How will homosexuals survive without a government Seal of Approval on their marriage? Because obviously homosexuals never loved each other and lived with one another without the government stamp, right?

  • ||

    My favorite retarded argument is that gay marriage is an affront to straight marriage. I thought divorce was an affront to straight marriage and since gays weren't allowed to get married, they sure weren't getting divorced.

    But the judge is a fucking moron anyway. By his logic, straight women older than child-bearing age and infertile men and women shouldn't be allowed to marry either. And girls and boys who have hit puberty should be allowed to marry since the state's only purpose for marriage is to perpetuate the species, which as we all know happens with or without the state. What does age of majority have to do with anything? We need more babies, as if that should be a state interest at all! Only a government dependent on a ponzi scheme to care for it's existing citizens would want more of them. Oh, wait.

  • robc||

    State laws on divorce, especially "no fault" laws, are an affront both to marriage and contract law.

    Especially the validity of oral contracts.

  • SugarFree||

    If oral contracts were valid, there'd be much less divorce.

  • anon||

    If I could get my woman to agree to a contract about oral, then maybe I'd get married.

  • robc||

    Too slow, InsulinMan beat you to it.

    Doesnt that make you feel sad and pathetic?

  • SugarFree||

    It should. I'm barely more than a chattering corpse at this point.

  • Killazontherun||

    A corpse that's hot like Seth Rogan. Why did you put that image in our heads, Sf, why?

  • SugarFree||

    Because you deserve it.

  • Killazontherun||

    There is that, but what about everyone else? Their crimes are miniscule in comparison to ours.

  • SugarFree||

    "We all got it coming, kid."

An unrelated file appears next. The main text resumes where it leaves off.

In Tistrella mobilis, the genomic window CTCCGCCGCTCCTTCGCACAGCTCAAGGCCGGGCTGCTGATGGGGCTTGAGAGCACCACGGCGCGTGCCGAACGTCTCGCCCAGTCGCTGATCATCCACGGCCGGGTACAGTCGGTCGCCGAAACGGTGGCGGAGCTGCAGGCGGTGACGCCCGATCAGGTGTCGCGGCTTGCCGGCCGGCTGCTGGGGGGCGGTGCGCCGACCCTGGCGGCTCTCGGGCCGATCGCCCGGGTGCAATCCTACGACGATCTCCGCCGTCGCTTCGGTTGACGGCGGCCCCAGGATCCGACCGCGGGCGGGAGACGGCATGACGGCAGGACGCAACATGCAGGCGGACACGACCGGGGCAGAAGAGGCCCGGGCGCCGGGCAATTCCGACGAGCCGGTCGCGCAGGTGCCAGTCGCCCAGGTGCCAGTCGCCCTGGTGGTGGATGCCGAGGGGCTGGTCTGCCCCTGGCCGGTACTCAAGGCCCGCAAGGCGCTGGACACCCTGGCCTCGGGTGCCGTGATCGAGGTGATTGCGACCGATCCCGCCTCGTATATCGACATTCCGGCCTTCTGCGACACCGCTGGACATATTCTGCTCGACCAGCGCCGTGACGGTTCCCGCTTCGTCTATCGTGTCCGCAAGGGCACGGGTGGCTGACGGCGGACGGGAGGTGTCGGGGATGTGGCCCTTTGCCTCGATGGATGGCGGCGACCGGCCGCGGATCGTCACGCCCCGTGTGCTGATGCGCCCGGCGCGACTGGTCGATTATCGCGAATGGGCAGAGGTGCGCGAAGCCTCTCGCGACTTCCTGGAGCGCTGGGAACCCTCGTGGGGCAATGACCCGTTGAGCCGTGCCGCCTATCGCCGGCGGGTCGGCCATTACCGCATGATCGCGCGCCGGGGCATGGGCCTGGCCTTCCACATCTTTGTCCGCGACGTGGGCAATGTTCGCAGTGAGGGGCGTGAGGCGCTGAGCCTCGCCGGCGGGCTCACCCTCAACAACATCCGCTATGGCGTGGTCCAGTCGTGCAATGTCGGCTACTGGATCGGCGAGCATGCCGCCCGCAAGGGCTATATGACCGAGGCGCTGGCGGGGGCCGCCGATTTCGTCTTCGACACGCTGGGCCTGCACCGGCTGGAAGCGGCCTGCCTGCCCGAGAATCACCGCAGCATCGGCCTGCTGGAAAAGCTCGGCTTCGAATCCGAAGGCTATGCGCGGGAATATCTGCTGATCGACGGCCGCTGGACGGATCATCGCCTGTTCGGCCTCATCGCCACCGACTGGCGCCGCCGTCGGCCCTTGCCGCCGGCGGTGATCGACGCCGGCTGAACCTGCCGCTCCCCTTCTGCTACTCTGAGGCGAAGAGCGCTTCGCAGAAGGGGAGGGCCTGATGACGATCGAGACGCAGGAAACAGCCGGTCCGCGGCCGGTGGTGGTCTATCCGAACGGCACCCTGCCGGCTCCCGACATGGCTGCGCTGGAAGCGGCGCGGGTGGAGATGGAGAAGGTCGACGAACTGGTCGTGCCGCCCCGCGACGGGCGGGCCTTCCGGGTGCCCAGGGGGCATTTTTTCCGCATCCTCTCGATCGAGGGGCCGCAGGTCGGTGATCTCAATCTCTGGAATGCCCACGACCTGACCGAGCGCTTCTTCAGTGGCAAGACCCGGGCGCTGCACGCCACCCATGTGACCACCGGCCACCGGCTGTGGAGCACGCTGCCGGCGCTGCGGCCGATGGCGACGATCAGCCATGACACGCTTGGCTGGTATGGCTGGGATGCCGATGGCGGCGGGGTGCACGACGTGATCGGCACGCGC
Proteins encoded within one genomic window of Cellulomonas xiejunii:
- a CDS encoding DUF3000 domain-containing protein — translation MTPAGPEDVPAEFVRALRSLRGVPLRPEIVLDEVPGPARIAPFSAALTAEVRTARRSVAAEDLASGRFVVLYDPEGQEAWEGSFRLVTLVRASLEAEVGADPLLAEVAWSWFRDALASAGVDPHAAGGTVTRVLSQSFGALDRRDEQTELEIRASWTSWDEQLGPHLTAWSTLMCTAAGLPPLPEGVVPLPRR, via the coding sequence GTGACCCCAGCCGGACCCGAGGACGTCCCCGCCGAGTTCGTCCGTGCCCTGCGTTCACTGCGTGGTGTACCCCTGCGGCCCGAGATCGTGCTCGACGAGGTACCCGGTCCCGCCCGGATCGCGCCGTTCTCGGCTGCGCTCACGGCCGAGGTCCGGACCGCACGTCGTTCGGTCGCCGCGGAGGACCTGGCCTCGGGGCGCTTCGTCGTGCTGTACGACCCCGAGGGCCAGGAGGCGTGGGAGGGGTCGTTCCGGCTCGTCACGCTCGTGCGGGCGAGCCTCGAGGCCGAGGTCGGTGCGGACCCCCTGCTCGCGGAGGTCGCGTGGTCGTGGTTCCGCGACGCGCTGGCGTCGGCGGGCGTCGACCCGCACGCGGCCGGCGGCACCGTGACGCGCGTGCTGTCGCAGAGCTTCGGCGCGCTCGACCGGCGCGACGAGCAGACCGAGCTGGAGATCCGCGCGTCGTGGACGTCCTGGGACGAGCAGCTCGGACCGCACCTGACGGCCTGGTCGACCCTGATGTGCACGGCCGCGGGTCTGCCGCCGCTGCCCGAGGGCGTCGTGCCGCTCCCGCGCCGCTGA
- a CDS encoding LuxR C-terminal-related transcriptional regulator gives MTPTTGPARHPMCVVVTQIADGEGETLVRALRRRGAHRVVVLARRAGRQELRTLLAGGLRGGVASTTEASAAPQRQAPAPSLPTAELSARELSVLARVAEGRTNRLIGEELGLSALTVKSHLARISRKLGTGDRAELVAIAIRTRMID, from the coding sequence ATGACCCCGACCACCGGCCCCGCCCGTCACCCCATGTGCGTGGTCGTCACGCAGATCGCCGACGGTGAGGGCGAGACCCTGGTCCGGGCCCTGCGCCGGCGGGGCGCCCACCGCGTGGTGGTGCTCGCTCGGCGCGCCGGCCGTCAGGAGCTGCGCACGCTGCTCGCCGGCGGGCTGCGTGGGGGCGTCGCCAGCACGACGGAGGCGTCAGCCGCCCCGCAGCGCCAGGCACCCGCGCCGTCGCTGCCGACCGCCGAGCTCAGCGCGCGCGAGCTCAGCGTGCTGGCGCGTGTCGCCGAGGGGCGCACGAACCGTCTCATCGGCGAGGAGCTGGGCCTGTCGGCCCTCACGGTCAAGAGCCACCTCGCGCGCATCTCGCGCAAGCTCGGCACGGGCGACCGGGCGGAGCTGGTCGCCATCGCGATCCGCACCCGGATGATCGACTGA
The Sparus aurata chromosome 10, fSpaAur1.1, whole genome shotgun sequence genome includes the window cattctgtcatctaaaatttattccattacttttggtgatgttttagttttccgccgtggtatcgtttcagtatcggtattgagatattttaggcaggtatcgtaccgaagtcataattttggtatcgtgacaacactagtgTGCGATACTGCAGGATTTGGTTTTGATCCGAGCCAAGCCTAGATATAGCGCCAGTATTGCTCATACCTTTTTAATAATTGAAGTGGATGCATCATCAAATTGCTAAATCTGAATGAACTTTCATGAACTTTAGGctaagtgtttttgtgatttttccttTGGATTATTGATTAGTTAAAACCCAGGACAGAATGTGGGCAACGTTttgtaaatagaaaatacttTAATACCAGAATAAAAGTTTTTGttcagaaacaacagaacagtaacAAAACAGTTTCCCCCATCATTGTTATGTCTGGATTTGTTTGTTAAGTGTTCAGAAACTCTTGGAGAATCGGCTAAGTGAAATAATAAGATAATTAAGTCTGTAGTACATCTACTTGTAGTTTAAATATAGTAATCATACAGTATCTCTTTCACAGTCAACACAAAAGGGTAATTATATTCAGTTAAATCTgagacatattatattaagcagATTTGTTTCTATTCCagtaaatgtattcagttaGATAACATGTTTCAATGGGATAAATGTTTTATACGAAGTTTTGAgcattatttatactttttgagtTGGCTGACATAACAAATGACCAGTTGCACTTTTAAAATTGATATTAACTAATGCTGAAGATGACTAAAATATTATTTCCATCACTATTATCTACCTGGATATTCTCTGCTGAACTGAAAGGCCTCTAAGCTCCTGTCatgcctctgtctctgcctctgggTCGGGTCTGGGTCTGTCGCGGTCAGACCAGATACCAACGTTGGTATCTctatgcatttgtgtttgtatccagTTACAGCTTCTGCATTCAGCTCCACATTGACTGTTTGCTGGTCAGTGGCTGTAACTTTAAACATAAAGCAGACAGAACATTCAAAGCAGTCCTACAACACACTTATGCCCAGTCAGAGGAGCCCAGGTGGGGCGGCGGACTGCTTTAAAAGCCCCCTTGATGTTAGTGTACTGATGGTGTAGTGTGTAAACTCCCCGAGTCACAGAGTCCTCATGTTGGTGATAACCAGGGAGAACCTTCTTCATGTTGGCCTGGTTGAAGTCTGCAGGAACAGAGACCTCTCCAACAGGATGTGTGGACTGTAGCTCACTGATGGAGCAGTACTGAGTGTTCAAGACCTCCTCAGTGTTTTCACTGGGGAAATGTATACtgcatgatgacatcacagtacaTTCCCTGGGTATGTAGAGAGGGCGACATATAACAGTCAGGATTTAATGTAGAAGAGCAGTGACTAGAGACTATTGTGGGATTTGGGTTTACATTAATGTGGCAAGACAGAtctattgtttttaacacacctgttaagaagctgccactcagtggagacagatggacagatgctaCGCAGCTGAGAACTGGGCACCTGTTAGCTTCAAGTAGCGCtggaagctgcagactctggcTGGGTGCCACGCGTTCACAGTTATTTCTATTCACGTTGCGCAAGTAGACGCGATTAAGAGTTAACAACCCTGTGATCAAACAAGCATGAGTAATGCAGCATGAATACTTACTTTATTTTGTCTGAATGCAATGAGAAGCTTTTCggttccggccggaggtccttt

• anon||

    More apathetic, but mostly yes.

  • VG Zaytsev||

    State laws on divorce, especially "no fault" laws, are an affront both to marriage and contract law.

    Especially the validity of oral contracts.

    Marriage is in no sense a contract.

  • Doctor Whom||

    I can't help imagining the second quoted paragraph being read in a Princess Clara voice.

  • Almanian.||

    Shorter Judge Derp: "That family? YOU didn't build that."

  • T||

    The idea that some dudes getting hicthed somewhere makes my marriage any more or less valid has always struck me as absolutely absurd. There are exactly two human beings whose opinion on my marriage matters, and I'm one of them. What the rest of the world is doing has no bearing whatsoever.

    Also, if we're really concerned about birth rates, I seem to recall most children in America today are born out of wedlock. So if we really want to encourage procreation, we should ban marriage according the retarded post hoc ergo propter hoc logic the government seems to love so much.

  • Almanian.||

    MOST AMERICAN CHILDREN BORN DUE TO SASQUATCH RAPE.

    STEVE SMITH THINK THIS NOT BAD THING. STEVE SMITH OK WITH GAY MARRIAGE, THOUGH. SEXUAL PREFERENCE NOT AFFECT RAPE-ABILITY.

  • ||

    Since I'm an unmarried hetero woman approaching "The Change", I'm just a useless slag who should be locked away from all decent folk, ammirite? If I want to stay in society. I should find someone to get me in the high-risk family way, stat!

  • Almanian.||

    an unmarried hetero woman approaching "The Change"

    Hey, big sister - is that you?

    /but I KEEEEEED!

  • SugarFree||

    Since I'm an unmarried hetero woman approaching "The Change"

    Kristen's a werewolf?!? Am I the only one that didn't know this?

  • ||

    Yep, with sparkles or glitter or whatever that shite is!

  • SugarFree||

    You turn into a drag queen werewolf?

  • ||

    Naw....it's some Twilight shit. Something about sparkles or something. I could ask one of my Twitard friends about it, but then they might interpret that as interest on my part.

  • SugarFree||

    Smart move.

  • Tim||

    We were trying to spare your delicate feelings.